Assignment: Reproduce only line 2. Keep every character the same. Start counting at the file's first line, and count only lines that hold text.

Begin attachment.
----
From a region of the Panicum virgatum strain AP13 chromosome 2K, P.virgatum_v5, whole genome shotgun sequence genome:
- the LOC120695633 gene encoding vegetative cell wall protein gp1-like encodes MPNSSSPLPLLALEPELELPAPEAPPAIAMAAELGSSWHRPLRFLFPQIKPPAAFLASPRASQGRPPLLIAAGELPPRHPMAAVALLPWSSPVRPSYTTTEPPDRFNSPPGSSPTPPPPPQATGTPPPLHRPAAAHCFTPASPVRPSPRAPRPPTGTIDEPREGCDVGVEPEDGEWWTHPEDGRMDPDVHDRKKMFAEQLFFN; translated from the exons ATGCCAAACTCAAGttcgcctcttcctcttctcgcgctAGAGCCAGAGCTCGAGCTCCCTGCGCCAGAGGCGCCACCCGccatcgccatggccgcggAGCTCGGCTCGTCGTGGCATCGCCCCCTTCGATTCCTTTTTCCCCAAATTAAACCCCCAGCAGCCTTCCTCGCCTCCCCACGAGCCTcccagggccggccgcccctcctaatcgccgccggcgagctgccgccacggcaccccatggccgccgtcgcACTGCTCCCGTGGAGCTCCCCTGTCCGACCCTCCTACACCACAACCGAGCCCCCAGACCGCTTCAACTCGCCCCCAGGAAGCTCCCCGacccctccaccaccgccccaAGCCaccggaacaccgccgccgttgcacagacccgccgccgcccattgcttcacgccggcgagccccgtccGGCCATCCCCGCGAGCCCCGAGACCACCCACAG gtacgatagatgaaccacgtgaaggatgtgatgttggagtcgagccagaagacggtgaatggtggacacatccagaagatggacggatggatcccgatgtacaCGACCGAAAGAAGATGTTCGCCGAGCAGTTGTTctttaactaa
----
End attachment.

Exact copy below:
- the LOC120695633 gene encoding vegetative cell wall protein gp1-like encodes MPNSSSPLPLLALEPELELPAPEAPPAIAMAAELGSSWHRPLRFLFPQIKPPAAFLASPRASQGRPPLLIAAGELPPRHPMAAVALLPWSSPVRPSYTTTEPPDRFNSPPGSSPTPPPPPQATGTPPPLHRPAAAHCFTPASPVRPSPRAPRPPTGTIDEPREGCDVGVEPEDGEWWTHPEDGRMDPDVHDRKKMFAEQLFFN; translated from the exons ATGCCAAACTCAAGttcgcctcttcctcttctcgcgctAGAGCCAGAGCTCGAGCTCCCTGCGCCAGAGGCGCCACCCGccatcgccatggccgcggAGCTCGGCTCGTCGTGGCATCGCCCCCTTCGATTCCTTTTTCCCCAAATTAAACCCCCAGCAGCCTTCCTCGCCTCCCCACGAGCCTcccagggccggccgcccctcctaatcgccgccggcgagctgccgccacggcaccccatggccgccgtcgcACTGCTCCCGTGGAGCTCCCCTGTCCGACCCTCCTACACCACAACCGAGCCCCCAGACCGCTTCAACTCGCCCCCAGGAAGCTCCCCGacccctccaccaccgccccaAGCCaccggaacaccgccgccgttgcacagacccgccgccgcccattgcttcacgccggcgagccccgtccGGCCATCCCCGCGAGCCCCGAGACCACCCACAG gtacgatagatgaaccacgtgaaggatgtgatgttggagtcgagccagaagacggtgaatggtggacacatccagaagatggacggatggatcccgatgtacaCGACCGAAAGAAGATGTTCGCCGAGCAGTTGTTctttaactaa